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Who is behind Th4 D34D?

Oh man, existential right off the bat!  Har har.  Well, I’m a multi-genre composer who loves working with old gaming sound chips to blend modern techniques and composition with the textures generated by ‘antiquated’ hardware.  I’m a music lover, and former guitarist for a number of metal bands including Skelator, Ritual Torture (formerly GutRot), Sentinel, PC Deathsquad, and many other projects.  I’m also a visual artist, including everything from pencil sketches and graphic design, to 3D Modeling, animation and video editing.  If it involves artistic expression, I am probably into it.


 How did you get into chiptune / what is your background?

I first started getting into video game music, not surprisingly, with the Sega Genesis.  Some classic tracks from the NES and Gameboy before that were really catchy, like Tetris and Super Mario Bros, but all the Sonic games, Gunstar Heroes, and Toejam & Earl: Panic On Funkotron were some of the first games where I would simply sit on screens just to hear the OST loop over and over.  Soon after I found a love for other chiptune composers like Nobuo Uematsu, Yasunori Mitsuda, Hiroki Kikuta, doing more RPG centric soundtracks on the SNES and PS1.  In the late 90’s I found the Shoutcast feature of Winamp, which was essentially a bunch of online radio streams.  There was a bunch of chiptune and/or video game OST stations, and so I used to just listen to those, or drum n bass stations, all the time.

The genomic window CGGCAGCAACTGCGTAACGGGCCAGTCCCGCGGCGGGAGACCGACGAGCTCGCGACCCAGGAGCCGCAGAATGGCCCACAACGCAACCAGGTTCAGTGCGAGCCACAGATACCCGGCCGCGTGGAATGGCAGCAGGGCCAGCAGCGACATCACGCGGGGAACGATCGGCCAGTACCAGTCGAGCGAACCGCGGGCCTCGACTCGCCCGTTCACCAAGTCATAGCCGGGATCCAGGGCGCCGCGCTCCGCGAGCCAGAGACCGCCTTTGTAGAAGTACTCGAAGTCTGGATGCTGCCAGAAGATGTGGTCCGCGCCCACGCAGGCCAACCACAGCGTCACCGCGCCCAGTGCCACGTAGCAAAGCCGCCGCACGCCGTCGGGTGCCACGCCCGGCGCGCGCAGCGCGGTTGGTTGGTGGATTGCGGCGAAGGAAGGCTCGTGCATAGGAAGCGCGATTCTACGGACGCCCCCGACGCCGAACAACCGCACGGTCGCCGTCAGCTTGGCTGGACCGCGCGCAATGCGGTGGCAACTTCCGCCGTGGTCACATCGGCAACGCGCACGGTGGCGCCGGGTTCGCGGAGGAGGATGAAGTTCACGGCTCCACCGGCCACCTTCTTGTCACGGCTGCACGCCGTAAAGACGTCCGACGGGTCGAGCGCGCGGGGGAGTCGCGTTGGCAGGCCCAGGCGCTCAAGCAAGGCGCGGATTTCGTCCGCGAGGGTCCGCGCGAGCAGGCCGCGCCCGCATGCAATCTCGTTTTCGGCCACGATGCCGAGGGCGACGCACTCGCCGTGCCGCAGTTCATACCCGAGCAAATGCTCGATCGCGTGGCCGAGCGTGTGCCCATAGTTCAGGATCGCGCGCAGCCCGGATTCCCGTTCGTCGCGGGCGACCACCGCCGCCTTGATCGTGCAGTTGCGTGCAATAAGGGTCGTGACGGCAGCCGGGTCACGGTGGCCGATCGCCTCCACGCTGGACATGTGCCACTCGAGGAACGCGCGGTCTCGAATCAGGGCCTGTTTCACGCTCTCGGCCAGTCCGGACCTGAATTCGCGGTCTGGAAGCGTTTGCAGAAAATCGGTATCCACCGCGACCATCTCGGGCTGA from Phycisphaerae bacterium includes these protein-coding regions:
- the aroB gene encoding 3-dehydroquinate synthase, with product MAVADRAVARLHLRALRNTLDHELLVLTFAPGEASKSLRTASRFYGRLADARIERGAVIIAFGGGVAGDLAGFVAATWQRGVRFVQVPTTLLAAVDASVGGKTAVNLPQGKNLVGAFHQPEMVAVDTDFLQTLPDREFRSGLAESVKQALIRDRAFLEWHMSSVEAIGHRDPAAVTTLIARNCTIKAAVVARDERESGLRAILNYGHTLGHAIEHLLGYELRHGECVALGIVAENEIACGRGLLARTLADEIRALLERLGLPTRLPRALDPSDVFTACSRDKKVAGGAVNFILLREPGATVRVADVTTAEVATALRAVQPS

However I didn’t get into chiptune tracking for years, as I was always playing in bands and writing music in DAWs.  I would compose faux RPG classical scores in Reason, and later did some FM synth stuff with Logic Pro’s EFM1, and eventually with Aly James’s FMDrive in Ableton.  I wrote a whole Sega FM influenced fakebit album I called, “Chip Lover” which led to me connecting with Rob 2612 (formerly Robugaa).  He was super positive about my album and encouraged me to pick up composing in trackers.  So a little less than a year ago now, I went and a downloaded the latest build of Deflemask and started tinkering away, focusing on learning the ins and outs of the software.  I made a couple of silly throwaway tracks for fun with the NES and Gameboy engines.  A few days later I made my first somewhat serious track on the YM2151 engine, “And Death Will Come”, since it seemed like the easiest with the most tracks available, including multiple PCM slots which could also be fine tuned, soft panned, and volume adjusted (features lacking in the YM2612 chip).  I posted this up on Facebook and got some awesome positive feedback from Dya, Jredd, and some other folks.  Soon after I decided to join Battle of the Bits, and started placing high in a lot of the competitions, getting tons of supportive feedback from the awesome community.  Hearing some of the tracks I was writing, Dya connected me with CheapBeats and the rest, as they say,  is history.

What are your inspirations for this album?